Silver Bullet Band

Seger’s particular brand of blue-collar “heartland” rock has never really been my bag, but he has always struck me as sincere.  More sincere than many other musicians in this category—I’m looking at you John Cougar Mellencamp.  Seger’s a Detroit man and his affection for Motown is evident in his music, which is pretty damn cool for a white guy so he has that going for him.  Now that I think about it, other than “Rock And Roll Never Forgets” the only other song of his that I absolutely can’t stand is “Old Time Rock and Roll.”  And that’s probably due to a mix of it being overplayed and the fact that songs about rock ‘n roll tend to be lame.

I really like “Night Moves,” “Fire Down Below,” “Mainstreet,” and “Beautiful Loser.” There’s a live cut of his song “Katmandu” that I hear on the classic rock radio way too much that I alternate between loving and hating.  Really when I step back and think about it, my problem isn’t with Seger, it’s with the people who have been programming classic rock radio for the past 25 years. As I’ve been writing this, I’ve been listening to NIGHT MOVES via YouTube (why Bobby, won’t you add your music to Spotify?) and I actually really dig the deeper cuts of the album. Turns out I probably don’t hate Bob Seger.  He still reminds me of my Dad a little too much and his backing band has a name that makes me think of crappy beer…but overall I guess I really am a Bob Seger fan.

The moral of this story is: take time every now and then to ponder why you don’t (or do) like something.  Take it apart and if your dislike makes sense, then fine.  But if not…you’re just being an asshole.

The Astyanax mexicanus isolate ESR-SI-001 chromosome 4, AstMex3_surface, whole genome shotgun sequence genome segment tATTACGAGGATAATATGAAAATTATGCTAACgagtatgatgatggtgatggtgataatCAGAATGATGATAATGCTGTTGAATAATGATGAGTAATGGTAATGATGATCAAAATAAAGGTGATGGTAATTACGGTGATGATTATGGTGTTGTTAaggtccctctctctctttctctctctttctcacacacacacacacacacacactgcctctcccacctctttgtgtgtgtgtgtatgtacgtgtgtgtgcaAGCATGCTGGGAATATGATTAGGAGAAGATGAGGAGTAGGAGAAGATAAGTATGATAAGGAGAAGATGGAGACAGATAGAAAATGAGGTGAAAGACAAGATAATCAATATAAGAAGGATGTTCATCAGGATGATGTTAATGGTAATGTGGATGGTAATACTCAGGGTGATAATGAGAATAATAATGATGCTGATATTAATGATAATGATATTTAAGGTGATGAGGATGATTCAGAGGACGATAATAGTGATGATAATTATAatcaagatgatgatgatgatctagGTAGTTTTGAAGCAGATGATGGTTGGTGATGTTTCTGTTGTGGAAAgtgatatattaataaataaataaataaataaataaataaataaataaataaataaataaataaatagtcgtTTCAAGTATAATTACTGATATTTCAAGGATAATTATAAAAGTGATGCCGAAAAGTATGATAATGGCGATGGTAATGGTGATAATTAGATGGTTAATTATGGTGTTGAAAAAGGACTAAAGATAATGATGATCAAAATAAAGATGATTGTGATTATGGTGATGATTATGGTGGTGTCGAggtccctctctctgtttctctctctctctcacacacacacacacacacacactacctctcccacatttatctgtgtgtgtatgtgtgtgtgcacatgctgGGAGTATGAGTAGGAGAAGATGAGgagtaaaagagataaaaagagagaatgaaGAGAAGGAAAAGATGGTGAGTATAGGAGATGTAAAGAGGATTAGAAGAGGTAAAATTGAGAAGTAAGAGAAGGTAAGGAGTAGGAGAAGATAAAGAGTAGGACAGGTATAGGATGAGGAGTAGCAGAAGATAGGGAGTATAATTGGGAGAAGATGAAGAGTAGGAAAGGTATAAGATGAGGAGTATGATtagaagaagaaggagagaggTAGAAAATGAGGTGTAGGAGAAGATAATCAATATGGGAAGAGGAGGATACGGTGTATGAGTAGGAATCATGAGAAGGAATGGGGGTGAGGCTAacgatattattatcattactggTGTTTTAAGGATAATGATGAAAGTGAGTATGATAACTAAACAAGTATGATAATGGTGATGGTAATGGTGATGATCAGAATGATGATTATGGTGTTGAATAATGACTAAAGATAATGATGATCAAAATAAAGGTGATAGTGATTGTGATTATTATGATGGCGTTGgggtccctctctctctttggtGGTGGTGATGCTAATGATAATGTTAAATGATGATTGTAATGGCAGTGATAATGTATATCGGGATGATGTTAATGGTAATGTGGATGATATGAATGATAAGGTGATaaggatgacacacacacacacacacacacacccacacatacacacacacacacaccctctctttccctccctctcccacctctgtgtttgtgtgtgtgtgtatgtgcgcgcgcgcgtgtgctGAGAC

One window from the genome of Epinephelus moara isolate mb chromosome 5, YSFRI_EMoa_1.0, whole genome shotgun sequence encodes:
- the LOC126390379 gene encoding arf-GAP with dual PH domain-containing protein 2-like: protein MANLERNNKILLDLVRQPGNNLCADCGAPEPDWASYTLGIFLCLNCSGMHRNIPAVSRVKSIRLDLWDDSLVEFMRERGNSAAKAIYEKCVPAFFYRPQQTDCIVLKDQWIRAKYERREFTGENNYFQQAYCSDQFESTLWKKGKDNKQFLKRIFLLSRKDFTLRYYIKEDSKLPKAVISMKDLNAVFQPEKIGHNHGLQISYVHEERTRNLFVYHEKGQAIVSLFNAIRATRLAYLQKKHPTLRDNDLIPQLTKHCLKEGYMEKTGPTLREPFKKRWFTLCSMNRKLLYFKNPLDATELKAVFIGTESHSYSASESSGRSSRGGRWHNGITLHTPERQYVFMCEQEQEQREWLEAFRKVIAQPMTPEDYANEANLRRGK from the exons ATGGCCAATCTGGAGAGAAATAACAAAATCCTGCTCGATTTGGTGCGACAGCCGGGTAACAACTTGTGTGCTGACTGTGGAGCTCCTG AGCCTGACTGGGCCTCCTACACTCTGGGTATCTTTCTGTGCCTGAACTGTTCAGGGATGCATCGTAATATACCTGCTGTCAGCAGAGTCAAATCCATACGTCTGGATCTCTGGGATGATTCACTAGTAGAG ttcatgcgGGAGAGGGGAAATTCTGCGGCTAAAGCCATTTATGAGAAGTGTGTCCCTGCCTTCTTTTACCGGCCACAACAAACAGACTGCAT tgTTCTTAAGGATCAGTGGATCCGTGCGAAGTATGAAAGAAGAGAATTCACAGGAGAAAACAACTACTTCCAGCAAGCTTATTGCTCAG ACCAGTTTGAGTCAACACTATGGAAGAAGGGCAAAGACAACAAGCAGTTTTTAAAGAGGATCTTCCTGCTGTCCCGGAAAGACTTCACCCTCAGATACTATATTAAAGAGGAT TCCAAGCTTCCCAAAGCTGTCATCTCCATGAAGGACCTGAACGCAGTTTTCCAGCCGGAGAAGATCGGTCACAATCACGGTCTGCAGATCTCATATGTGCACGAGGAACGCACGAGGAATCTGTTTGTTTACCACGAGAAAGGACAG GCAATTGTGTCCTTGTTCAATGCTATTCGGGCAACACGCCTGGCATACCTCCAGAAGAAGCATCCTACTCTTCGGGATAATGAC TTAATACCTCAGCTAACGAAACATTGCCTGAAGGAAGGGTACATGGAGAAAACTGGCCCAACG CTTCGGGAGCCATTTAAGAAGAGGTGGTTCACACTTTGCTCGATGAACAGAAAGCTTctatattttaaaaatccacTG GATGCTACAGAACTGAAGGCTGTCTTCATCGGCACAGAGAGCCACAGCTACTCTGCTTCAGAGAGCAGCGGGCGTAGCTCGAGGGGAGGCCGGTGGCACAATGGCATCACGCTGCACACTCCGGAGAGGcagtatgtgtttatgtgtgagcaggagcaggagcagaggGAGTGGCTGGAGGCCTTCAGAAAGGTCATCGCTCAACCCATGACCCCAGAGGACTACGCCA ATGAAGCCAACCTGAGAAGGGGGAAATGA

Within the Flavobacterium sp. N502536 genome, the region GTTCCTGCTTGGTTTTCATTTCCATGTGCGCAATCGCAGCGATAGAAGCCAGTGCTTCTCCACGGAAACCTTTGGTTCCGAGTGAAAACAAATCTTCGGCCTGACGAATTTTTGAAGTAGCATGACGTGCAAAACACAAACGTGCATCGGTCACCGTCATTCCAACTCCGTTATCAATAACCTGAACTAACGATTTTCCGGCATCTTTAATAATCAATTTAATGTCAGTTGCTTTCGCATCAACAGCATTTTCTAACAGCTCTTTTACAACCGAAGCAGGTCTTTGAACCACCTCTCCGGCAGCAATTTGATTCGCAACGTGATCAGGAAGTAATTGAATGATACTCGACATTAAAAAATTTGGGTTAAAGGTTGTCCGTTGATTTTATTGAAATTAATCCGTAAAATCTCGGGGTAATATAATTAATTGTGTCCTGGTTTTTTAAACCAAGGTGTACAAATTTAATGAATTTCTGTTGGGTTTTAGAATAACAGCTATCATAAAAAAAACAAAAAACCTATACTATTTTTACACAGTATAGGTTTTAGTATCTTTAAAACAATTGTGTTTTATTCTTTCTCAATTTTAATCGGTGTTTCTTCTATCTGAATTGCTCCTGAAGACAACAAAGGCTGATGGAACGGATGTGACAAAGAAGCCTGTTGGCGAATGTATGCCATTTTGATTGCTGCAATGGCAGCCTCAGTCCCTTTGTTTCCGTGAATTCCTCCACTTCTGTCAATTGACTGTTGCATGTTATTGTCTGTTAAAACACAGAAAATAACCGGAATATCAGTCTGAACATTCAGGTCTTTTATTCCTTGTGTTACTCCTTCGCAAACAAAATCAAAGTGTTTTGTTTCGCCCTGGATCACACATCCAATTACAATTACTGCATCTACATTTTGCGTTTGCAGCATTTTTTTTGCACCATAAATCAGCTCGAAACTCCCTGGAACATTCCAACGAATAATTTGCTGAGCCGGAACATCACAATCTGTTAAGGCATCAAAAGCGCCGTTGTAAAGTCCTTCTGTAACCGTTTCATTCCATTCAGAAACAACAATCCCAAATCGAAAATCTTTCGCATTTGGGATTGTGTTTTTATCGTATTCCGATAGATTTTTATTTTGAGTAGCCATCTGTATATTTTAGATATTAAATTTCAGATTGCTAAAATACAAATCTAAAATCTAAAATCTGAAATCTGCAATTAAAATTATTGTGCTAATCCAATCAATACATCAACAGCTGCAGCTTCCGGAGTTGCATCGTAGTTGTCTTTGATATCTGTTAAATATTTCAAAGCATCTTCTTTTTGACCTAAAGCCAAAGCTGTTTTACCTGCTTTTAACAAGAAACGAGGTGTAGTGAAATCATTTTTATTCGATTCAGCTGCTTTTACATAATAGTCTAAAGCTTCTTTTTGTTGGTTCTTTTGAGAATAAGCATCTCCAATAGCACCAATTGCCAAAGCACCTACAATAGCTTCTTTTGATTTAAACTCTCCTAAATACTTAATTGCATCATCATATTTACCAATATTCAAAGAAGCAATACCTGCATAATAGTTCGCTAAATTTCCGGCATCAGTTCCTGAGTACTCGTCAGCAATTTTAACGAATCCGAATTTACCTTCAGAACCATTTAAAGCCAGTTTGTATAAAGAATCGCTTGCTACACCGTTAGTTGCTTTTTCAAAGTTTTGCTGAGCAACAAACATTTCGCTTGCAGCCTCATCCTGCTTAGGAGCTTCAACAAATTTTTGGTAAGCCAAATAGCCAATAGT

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ROCK ‘N MAILBAG #2: What, Really?

Welcome to the second installment of my semi-irregular series Rock ‘N Mailbag! For a few months now, I’ve been getting solicitations via email from independent artists wishing me to review their albums.  I’m not sure how these people are finding me, but rather than dismiss them, I’ve decided to listen to them and give them a little love.

Pop-rockers What, Really? hail from Italy, that magical boot-shaped wonderland of vino and pasta. Though their email described the band as a “power pop” band, I really don’t think that fits.  The band has a pleasant, low key, indie rock vibe.  They’ve apparently played the International Pop Overthrow Festival in Liverpool and have crafted a nice little EP titled simply WHAT, REALLY?

What, Really? EP

The EP opens with “Ophelia (Among the flowers)” which clocks in just under 3 minutes.  And while it’s not a barn-burner by any means, it grooves fast enough.  The melody is catchy and the vocals are nice and clean. Next is “Dandy Hobo” which is darker and sounds a bit like The Shins with a hint of Jason Falkner.  It’s a good song

“Ninja Expert” has a goofy title but is probably my favorite song on the EP.  This is the band’s best, most fun song.  It reminded me of Canadian indie-rockers Tokyo Police Club with it’s angular guitar riff and shouty vocals. As good as the song is, it feels a bit restrained.  I’ll wager that when playing “Ninja Expert” live, the band really lets it rip. And really, that’s the biggest issue I have with these songs, they feel like a band operating at 90%.  Just a little extra oomph would have pushed these songs into fantastic instead of really good.